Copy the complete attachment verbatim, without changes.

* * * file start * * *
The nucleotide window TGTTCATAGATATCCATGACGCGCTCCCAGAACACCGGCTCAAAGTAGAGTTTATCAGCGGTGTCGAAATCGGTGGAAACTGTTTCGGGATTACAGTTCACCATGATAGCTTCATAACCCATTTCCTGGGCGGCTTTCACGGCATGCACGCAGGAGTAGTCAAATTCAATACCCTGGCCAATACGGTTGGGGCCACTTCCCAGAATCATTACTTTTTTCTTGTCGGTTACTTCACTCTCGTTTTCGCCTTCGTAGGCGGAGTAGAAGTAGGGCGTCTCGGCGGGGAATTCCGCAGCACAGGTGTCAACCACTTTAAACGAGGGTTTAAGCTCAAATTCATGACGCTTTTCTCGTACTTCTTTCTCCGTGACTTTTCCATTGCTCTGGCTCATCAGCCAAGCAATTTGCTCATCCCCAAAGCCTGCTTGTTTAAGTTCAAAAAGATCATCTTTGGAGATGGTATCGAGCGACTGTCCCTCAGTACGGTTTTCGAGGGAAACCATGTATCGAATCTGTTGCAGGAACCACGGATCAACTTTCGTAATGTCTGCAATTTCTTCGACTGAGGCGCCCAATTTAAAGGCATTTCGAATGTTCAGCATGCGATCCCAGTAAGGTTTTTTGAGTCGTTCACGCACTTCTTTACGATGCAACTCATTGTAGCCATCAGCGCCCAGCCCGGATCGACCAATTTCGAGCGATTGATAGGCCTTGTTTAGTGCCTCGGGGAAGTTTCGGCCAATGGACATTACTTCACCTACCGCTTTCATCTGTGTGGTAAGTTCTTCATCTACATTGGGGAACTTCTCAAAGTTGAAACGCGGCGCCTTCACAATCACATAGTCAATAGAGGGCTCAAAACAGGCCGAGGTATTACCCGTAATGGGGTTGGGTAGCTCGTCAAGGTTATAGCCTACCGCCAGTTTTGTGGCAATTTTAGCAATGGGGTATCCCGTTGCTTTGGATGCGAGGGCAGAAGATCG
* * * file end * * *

The nucleotide window TGTTCATAGATATCCATGACGCGCTCCCAGAACACCGGCTCAAAGTAGAGTTTATCAGCGGTGTCGAAATCGGTGGAAACTGTTTCGGGATTACAGTTCACCATGATAGCTTCATAACCCATTTCCTGGGCGGCTTTCACGGCATGCACGCAGGAGTAGTCAAATTCAATACCCTGGCCAATACGGTTGGGGCCACTTCCCAGAATCATTACTTTTTTCTTGTCGGTTACTTCACTCTCGTTTTCGCCTTCGTAGGCGGAGTAGAAGTAGGGCGTCTCGGCGGGGAATTCCGCAGCACAGGTGTCAACCACTTTAAACGAGGGTTTAAGCTCAAATTCATGACGCTTTTCTCGTACTTCTTTCTCCGTGACTTTTCCATTGCTCTGGCTCATCAGCCAAGCAATTTGCTCATCCCCAAAGCCTGCTTGTTTAAGTTCAAAAAGATCATCTTTGGAGATGGTATCGAGCGACTGTCCCTCAGTACGGTTTTCGAGGGAAACCATGTATCGAATCTGTTGCAGGAACCACGGATCAACTTTCGTAATGTCTGCAATTTCTTCGACTGAGGCGCCCAATTTAAAGGCATTTCGAATGTTCAGCATGCGATCCCAGTAAGGTTTTTTGAGTCGTTCACGCACTTCTTTACGATGCAACTCATTGTAGCCATCAGCGCCCAGCCCGGATCGACCAATTTCGAGCGATTGATAGGCCTTGTTTAGTGCCTCGGGGAAGTTTCGGCCAATGGACATTACTTCACCTACCGCTTTCATCTGTGTGGTAAGTTCTTCATCTACATTGGGGAACTTCTCAAAGTTGAAACGCGGCGCCTTCACAATCACATAGTCAATAGAGGGCTCAAAACAGGCCGAGGTATTACCCGTAATGGGGTTGGGTAGCTCGTCAAGGTTATAGCCTACCGCCAGTTTTGTGGCAATTTTAGCAATGGGGTATCCCGTTGCTTTGGATGCGAGGGCAGAAGATCG